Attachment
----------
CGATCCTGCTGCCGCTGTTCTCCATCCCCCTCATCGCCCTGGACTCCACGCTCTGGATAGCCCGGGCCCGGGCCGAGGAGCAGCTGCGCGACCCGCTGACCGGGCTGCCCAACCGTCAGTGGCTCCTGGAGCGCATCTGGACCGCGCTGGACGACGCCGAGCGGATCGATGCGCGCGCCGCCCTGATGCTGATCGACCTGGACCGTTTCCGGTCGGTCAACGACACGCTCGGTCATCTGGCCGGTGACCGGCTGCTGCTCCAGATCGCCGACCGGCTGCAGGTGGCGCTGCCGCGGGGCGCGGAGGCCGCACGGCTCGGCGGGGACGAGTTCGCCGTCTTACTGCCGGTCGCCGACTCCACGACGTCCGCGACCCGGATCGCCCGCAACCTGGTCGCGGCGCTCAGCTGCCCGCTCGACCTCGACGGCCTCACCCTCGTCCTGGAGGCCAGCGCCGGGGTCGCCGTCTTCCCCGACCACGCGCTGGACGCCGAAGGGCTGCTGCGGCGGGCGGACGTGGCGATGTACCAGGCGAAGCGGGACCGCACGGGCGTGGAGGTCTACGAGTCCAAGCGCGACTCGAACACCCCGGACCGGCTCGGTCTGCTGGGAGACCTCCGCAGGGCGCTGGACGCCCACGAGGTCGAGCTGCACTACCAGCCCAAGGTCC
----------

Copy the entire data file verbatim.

CGATCCTGCTGCCGCTGTTCTCCATCCCCCTCATCGCCCTGGACTCCACGCTCTGGATAGCCCGGGCCCGGGCCGAGGAGCAGCTGCGCGACCCGCTGACCGGGCTGCCCAACCGTCAGTGGCTCCTGGAGCGCATCTGGACCGCGCTGGACGACGCCGAGCGGATCGATGCGCGCGCCGCCCTGATGCTGATCGACCTGGACCGTTTCCGGTCGGTCAACGACACGCTCGGTCATCTGGCCGGTGACCGGCTGCTGCTCCAGATCGCCGACCGGCTGCAGGTGGCGCTGCCGCGGGGCGCGGAGGCCGCACGGCTCGGCGGGGACGAGTTCGCCGTCTTACTGCCGGTCGCCGACTCCACGACGTCCGCGACCCGGATCGCCCGCAACCTGGTCGCGGCGCTCAGCTGCCCGCTCGACCTCGACGGCCTCACCCTCGTCCTGGAGGCCAGCGCCGGGGTCGCCGTCTTCCCCGACCACGCGCTGGACGCCGAAGGGCTGCTGCGGCGGGCGGACGTGGCGATGTACCAGGCGAAGCGGGACCGCACGGGCGTGGAGGTCTACGAGTCCAAGCGCGACTCGAACACCCCGGACCGGCTCGGTCTGCTGGGAGACCTCCGCAGGGCGCTGGACGCCCACGAGGTCGAGCTGCACTACCAGCCCAAGGTCC